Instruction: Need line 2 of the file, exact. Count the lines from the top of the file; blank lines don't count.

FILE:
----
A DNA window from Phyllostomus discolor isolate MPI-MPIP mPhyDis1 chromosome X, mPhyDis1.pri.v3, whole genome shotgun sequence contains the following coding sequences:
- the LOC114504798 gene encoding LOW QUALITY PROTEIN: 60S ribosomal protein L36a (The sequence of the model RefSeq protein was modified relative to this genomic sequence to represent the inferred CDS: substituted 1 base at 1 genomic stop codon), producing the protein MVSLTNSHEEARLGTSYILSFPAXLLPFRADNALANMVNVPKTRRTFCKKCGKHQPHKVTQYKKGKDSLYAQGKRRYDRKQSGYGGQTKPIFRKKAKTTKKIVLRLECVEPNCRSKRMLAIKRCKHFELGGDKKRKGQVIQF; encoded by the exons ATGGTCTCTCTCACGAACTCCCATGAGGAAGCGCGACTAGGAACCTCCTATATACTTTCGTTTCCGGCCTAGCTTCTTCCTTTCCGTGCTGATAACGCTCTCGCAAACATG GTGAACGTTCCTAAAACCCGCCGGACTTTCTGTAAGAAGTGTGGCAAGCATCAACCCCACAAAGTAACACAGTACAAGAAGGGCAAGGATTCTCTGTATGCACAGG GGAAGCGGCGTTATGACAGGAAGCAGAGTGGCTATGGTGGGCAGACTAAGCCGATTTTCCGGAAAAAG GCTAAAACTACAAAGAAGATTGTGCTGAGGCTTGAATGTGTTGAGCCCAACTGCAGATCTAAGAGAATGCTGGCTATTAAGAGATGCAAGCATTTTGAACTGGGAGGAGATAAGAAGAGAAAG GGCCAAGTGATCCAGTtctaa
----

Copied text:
- the LOC114504798 gene encoding LOW QUALITY PROTEIN: 60S ribosomal protein L36a (The sequence of the model RefSeq protein was modified relative to this genomic sequence to represent the inferred CDS: substituted 1 base at 1 genomic stop codon), producing the protein MVSLTNSHEEARLGTSYILSFPAXLLPFRADNALANMVNVPKTRRTFCKKCGKHQPHKVTQYKKGKDSLYAQGKRRYDRKQSGYGGQTKPIFRKKAKTTKKIVLRLECVEPNCRSKRMLAIKRCKHFELGGDKKRKGQVIQF; encoded by the exons ATGGTCTCTCTCACGAACTCCCATGAGGAAGCGCGACTAGGAACCTCCTATATACTTTCGTTTCCGGCCTAGCTTCTTCCTTTCCGTGCTGATAACGCTCTCGCAAACATG GTGAACGTTCCTAAAACCCGCCGGACTTTCTGTAAGAAGTGTGGCAAGCATCAACCCCACAAAGTAACACAGTACAAGAAGGGCAAGGATTCTCTGTATGCACAGG GGAAGCGGCGTTATGACAGGAAGCAGAGTGGCTATGGTGGGCAGACTAAGCCGATTTTCCGGAAAAAG GCTAAAACTACAAAGAAGATTGTGCTGAGGCTTGAATGTGTTGAGCCCAACTGCAGATCTAAGAGAATGCTGGCTATTAAGAGATGCAAGCATTTTGAACTGGGAGGAGATAAGAAGAGAAAG GGCCAAGTGATCCAGTtctaa